In 2015, global investment in renewables grew about 5 percent relative to the previous year and reached an all-time high of US$ 286 billion (bn). And there are more interesting trends: Investment in renewables’ based electricity generation capacity in 2015 has been more than double the investment in the major fossil fuels (renewables: US$ 266 bn versus US$ 130 bn for coal and gas stations). This also leads to added capacity in terms of Gigawatts in 2015 in renewables (134 GW) outstripping all other technologies combined (conventional coal, gas, and nuclear). When looking at world regions it is striking that investments in developing countries (here non-OECD plus Chile, Turkey and Mexico) surpass aggregate investment in developed countries for the first time. China (up 17 percent to US$ 103 bn) is by far the largest investor in renewables, growing and accounting for more than a third of the world’s investment in this sector.
These are some of the results of this year’s edition of our Global Trends in Renewable Energy Investment, which the FS UNEP Centre produces jointly with UNEP and Bloomberg New Energy Finance.
Investment in the United States is growing as well (up 19 percent to US$ 44 bn). In part this is driven by a positive decision about a long discussed support scheme based on tax credits. Technology wise the dominant role of wind and solar is confirmed as both represent almost 95 percent of utility-scale financing, even more so if the strong component of small scale solar rooftop systems is added.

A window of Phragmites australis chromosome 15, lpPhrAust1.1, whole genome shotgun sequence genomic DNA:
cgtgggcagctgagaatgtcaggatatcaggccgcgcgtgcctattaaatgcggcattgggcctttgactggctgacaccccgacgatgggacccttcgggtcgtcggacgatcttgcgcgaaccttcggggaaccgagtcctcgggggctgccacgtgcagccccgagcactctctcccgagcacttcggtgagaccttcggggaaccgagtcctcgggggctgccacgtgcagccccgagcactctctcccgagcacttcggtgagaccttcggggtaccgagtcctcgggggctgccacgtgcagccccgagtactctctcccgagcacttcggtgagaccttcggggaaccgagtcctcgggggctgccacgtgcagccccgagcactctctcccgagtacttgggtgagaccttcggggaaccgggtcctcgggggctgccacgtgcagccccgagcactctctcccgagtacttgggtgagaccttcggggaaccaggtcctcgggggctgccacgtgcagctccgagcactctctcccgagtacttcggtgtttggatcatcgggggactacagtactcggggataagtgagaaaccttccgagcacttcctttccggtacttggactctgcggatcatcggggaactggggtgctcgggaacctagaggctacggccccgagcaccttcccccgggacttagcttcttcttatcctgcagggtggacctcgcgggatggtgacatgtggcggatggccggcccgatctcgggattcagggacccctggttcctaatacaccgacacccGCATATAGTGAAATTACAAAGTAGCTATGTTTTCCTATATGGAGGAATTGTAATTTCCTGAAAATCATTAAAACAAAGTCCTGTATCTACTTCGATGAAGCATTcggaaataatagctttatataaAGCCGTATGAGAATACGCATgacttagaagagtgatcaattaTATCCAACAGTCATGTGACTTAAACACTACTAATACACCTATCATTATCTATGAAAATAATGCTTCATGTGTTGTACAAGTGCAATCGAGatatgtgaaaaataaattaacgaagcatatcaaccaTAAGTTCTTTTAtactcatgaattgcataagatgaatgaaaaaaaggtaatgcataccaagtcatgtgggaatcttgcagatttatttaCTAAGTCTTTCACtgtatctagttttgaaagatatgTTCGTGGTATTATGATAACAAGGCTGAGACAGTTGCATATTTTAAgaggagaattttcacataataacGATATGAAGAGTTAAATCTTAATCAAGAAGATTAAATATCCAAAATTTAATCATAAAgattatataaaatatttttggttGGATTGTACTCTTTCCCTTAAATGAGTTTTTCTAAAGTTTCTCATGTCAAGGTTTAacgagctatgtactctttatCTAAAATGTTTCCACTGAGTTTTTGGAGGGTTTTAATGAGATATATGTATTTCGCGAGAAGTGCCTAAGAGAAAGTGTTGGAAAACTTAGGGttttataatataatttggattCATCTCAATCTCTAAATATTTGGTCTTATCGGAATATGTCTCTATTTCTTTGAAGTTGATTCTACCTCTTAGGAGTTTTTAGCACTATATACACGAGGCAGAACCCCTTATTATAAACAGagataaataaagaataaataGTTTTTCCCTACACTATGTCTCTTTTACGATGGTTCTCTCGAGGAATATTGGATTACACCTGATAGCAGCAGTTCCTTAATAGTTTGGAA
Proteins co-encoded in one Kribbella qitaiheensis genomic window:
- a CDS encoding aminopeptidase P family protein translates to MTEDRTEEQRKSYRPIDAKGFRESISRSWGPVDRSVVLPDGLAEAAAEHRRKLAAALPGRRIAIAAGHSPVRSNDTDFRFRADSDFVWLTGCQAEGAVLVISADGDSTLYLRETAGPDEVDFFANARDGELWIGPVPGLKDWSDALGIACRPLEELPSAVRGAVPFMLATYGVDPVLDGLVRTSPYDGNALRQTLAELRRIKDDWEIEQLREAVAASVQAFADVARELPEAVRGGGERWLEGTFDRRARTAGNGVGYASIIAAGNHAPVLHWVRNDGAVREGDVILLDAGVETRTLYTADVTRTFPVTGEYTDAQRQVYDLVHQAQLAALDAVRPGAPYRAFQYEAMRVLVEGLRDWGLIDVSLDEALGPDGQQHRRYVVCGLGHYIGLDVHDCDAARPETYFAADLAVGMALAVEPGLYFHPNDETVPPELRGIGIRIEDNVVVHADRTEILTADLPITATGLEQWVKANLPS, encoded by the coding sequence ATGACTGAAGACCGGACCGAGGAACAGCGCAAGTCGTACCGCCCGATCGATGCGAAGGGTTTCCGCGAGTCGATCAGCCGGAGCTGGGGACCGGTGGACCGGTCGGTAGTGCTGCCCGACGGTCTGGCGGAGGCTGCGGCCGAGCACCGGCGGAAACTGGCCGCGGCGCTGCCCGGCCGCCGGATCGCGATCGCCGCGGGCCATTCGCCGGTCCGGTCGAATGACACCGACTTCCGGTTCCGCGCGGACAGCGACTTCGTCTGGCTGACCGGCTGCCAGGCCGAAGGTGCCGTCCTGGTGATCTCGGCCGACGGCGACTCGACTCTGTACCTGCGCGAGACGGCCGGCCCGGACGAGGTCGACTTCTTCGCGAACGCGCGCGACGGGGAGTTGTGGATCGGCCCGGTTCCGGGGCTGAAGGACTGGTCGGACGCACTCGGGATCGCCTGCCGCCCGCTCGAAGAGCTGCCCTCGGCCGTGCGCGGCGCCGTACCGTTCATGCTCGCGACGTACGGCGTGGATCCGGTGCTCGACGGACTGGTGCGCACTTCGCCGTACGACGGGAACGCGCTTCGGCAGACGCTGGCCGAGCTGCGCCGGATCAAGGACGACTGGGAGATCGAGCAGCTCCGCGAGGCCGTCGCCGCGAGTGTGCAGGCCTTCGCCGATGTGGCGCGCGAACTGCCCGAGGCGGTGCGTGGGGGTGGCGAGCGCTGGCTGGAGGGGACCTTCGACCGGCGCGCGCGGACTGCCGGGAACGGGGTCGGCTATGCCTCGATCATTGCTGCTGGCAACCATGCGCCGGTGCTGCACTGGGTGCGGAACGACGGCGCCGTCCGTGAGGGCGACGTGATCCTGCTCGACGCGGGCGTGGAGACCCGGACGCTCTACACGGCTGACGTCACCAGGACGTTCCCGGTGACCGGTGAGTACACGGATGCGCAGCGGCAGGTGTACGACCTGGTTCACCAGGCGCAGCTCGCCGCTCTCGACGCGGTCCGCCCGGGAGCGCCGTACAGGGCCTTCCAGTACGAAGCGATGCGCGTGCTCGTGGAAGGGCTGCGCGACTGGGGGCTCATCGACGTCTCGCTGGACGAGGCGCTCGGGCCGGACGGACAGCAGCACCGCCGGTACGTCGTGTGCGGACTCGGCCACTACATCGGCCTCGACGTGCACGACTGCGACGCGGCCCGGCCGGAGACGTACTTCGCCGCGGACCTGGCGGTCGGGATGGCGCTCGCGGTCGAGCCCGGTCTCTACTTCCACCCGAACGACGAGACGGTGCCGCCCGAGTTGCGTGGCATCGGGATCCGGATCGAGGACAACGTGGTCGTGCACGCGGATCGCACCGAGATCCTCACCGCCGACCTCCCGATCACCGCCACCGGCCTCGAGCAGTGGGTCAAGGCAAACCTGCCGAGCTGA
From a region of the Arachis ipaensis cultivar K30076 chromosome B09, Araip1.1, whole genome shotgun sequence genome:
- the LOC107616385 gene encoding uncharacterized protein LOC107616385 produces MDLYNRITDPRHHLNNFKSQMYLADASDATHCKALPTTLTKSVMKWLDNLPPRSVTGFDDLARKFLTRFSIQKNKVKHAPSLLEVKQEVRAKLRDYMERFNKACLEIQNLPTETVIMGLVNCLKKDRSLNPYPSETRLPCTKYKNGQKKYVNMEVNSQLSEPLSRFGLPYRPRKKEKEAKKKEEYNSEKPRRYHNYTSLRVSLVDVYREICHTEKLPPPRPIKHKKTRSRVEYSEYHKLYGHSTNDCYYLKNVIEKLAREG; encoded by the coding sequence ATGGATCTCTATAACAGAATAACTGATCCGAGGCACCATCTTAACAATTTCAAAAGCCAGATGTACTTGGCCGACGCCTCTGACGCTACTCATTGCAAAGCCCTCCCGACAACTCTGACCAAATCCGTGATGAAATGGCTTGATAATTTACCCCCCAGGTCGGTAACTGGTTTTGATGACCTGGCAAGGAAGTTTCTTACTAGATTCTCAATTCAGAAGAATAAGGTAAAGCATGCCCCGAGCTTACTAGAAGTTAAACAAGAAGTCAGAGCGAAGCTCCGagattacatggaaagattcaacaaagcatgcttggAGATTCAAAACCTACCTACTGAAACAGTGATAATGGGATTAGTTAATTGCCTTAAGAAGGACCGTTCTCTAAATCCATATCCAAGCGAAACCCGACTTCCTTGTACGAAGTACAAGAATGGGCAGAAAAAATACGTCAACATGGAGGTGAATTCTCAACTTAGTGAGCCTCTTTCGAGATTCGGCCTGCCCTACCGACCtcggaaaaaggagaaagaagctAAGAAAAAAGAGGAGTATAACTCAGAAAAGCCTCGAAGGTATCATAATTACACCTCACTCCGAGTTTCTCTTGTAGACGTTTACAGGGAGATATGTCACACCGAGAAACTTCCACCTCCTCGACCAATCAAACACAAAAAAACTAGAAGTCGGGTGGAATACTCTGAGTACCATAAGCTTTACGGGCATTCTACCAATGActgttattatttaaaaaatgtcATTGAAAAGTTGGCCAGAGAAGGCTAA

In Europe, investment is 15 percent below the 2014 level at about US$ 49 bn, just above the US. In Germany – mostly due to strongly decreasing investments in small scale systems – investment is down 47 percent (to US$ 8.5 bn) a twelve-year low. In part this was intended and is a consequence of reorganizing support schemes and electricity market design.
What the record investments do not directly show, is that there is still a lot of electricity generation based on burning fossil fuel. If we turn away from the investment numbers and have a look at the actual amount of electricity produced based on renewables the situation looks more sobering: just about ten percent of the electricity is actually produced based on renewables (excluding large hydropower). That means, the rest comes from other sources, most of them fossil fuel based.
At the climate summit in Paris, however, practically all governments across the globe agreed to act for zero net emissions in the second half of this century. This raises the question: how much does the renewables scale-up contribute to reducing carbon dioxide emissions? We estimate that renewables avoid emissions of about 1.5 gigatonnes of carbon dioxide per year. That is more than ten percent of the total emissions of the power sector. Scaling up renewables is important, however, in order to strongly reduce emissions the only options are burning less fossil fuels or using carbon capture and storage.
This is also pointed out by UN Secretary General Ban-Ki-Moon in the foreword he provides for the report.
The full report an accompanying information is available at http://fs-unep-centre.org/publications/global-trends-renewable-energy-investment-2016.